Virtual reality in Museums (VR)
How many of your artifacts are on display to the public? What areas are the ones visitors want to see, but must remain out of reach?
Virtual tours conducted by Gekkota allow virtual visitors to go behind the scenes, choose what interests them, and explore at their own pace.
For these reasons, the American Museum of Natural History has recently opened up its archived collections via VR, showcasing the collection behind the collection.
An appeal booster: A study by technology advertising firm YuMe and research firm Nielsen used neuroscience techniques to measure the emotional responses of 150 participants.
Virtual reality elicited greater emotional engagement than 2D and 360-degree video content on a flat screen, and held attention for much longer compared to content delivered entirely in 2D.
Making the inaccessible accessible: It helps bring static displays to life. Unique information 'tags' function as interactive labels. They appear at the discretion of the viewer to provide more information, and may even include links to websites. Imagine displaying a machine on-site at the museum, and linking it to a video of the same machine in action.
A 360-degree virtual tour also offers an opportunity for outreach. Reaching out to communities that do not have access to the museum, whether for geographic or physical reasons. And reaching out to visitors who cannot fully experience the exhibits in the physical world. In an RV-scanned museum, everyone measures 1.65m and has no physical limitations.
For Kelham Island - part of the Sheffield Industrial Museums Trust - we captured the workshops. These are areas on display for visitors, but normally off-limits. We took the public to places they are not allowed to go. Instead of reducing demand for in-person visits, we generated interest, sparked conversation, and satisfied demand. See for yourself:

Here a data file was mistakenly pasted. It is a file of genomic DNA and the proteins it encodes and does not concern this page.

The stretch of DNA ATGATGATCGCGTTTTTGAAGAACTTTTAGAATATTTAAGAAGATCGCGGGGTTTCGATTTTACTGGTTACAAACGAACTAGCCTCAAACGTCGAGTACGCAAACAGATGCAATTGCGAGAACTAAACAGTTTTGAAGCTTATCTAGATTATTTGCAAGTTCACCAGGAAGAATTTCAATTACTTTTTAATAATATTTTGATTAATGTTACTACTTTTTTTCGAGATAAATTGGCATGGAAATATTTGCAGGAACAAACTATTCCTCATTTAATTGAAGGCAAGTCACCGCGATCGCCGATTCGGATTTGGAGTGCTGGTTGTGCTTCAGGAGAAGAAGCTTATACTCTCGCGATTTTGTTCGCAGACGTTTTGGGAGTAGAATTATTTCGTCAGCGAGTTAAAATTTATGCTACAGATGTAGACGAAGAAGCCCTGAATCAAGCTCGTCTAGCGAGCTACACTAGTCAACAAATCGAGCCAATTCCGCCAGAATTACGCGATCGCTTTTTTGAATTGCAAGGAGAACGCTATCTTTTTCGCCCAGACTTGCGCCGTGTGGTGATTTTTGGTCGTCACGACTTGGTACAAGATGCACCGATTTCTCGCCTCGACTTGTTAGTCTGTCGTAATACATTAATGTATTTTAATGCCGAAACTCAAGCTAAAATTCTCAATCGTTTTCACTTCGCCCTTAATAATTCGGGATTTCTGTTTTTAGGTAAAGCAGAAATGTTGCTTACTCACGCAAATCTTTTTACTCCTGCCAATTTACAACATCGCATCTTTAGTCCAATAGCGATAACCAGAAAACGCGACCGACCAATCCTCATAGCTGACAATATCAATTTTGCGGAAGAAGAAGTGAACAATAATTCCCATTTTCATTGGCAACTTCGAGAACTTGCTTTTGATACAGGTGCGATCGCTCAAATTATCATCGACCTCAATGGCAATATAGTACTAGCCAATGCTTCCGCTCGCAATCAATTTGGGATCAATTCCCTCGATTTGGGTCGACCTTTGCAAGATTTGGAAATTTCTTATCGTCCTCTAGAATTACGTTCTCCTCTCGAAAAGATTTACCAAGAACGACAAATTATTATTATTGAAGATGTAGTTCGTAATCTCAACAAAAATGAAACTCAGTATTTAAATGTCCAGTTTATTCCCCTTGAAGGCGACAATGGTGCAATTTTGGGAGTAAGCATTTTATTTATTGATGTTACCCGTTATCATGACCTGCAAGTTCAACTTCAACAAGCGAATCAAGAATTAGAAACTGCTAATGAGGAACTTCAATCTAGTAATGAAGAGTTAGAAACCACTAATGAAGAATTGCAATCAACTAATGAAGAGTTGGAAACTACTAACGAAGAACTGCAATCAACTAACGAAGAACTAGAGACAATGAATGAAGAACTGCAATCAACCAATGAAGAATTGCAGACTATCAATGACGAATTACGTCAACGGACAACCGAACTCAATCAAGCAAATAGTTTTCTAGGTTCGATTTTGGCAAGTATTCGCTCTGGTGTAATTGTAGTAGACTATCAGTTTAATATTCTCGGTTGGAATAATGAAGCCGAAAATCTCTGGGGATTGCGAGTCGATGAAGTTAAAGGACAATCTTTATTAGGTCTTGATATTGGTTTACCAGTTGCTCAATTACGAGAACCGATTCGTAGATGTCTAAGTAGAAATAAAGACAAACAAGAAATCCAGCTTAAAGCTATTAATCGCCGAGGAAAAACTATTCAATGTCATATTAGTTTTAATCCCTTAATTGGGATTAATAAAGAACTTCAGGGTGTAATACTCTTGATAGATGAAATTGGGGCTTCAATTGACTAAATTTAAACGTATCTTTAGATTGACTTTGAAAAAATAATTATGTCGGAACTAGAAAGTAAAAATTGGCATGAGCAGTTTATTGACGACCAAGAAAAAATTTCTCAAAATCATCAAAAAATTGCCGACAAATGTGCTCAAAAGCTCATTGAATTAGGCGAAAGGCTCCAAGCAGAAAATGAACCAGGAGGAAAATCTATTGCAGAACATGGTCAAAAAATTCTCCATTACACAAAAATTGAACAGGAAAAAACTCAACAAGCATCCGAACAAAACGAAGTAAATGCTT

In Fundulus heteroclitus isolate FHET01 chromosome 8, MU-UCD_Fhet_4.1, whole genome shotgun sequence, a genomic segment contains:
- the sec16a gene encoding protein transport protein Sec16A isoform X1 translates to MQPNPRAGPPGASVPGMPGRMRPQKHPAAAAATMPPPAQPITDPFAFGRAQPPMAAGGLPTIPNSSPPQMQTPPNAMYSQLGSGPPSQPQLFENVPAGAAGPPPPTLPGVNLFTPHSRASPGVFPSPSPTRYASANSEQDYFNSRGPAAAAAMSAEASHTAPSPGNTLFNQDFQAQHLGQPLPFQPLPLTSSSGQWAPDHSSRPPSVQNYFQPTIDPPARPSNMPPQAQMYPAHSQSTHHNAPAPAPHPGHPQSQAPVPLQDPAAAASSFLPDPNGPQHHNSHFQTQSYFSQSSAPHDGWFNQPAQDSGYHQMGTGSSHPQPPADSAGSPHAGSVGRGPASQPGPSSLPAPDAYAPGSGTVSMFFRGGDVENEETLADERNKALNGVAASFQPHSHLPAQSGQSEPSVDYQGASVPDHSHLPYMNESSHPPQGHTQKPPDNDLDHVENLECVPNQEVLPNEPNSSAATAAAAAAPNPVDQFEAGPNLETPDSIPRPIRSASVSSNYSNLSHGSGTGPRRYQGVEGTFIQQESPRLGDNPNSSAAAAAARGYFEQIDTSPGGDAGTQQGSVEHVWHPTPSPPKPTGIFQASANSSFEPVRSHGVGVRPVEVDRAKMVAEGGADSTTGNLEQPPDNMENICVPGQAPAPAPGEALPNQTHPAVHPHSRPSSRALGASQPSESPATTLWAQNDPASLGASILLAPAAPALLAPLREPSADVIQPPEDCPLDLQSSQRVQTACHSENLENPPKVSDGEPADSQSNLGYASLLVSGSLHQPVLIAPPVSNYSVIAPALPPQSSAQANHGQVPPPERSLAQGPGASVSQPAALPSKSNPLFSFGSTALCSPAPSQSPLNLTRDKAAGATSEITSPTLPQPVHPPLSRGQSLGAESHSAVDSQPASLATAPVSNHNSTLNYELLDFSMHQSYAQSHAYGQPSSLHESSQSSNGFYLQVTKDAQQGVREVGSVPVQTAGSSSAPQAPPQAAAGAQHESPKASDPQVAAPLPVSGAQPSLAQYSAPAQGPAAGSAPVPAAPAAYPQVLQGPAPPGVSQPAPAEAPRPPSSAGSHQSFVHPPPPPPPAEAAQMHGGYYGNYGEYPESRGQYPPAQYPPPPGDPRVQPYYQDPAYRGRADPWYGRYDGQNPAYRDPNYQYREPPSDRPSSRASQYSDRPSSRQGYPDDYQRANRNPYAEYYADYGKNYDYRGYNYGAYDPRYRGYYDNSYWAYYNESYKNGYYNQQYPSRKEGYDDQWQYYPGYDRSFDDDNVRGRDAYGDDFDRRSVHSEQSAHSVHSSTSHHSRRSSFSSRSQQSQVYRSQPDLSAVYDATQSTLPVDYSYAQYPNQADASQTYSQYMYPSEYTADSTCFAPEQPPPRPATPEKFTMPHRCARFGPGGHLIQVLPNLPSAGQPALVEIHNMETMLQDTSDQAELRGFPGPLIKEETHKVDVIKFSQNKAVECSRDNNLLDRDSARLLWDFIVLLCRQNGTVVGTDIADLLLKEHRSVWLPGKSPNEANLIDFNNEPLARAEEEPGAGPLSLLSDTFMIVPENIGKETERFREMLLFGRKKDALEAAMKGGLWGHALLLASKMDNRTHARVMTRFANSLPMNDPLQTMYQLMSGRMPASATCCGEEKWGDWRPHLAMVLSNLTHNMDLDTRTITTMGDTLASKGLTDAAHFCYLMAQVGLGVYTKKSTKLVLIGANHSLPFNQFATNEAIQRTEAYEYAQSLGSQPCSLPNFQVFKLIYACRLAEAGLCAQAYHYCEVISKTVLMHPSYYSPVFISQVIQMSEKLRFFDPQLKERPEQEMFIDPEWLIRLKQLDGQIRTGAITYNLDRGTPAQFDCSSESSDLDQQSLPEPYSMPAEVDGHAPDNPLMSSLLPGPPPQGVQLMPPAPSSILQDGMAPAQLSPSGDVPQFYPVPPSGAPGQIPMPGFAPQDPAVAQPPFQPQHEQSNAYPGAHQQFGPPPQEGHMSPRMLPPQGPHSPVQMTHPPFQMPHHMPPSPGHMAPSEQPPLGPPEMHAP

The role of virtual reality (VR) in museums
Virtual reality executives at Google and Facebook place museums at the center of VR implementation. They believe that most people will lean in and look at virtual worlds, not run through immersive games.
"I'm excited about the potential of VR to make art forms much more accessible, but in a way that is much more true to the original" - Clay Bavor, who is in charge of VR at Google.
If you see a flat photograph of a dinosaur skeleton on a phone, that's not real. But craning your neck to see all the way to the end? That's totally real for the original. That's what an immersive Gekkota space offers.
VR IN YOUR MUSEUM:
Choose to make your museum accessible, innovative, and open. Choose Gekkota's 360-degree virtual tours. We are located in Vigo, but provide services throughout Galicia and all of Spain.
To receive more information without obligation about your museum and how you can take advantage of virtual reality, please contact us.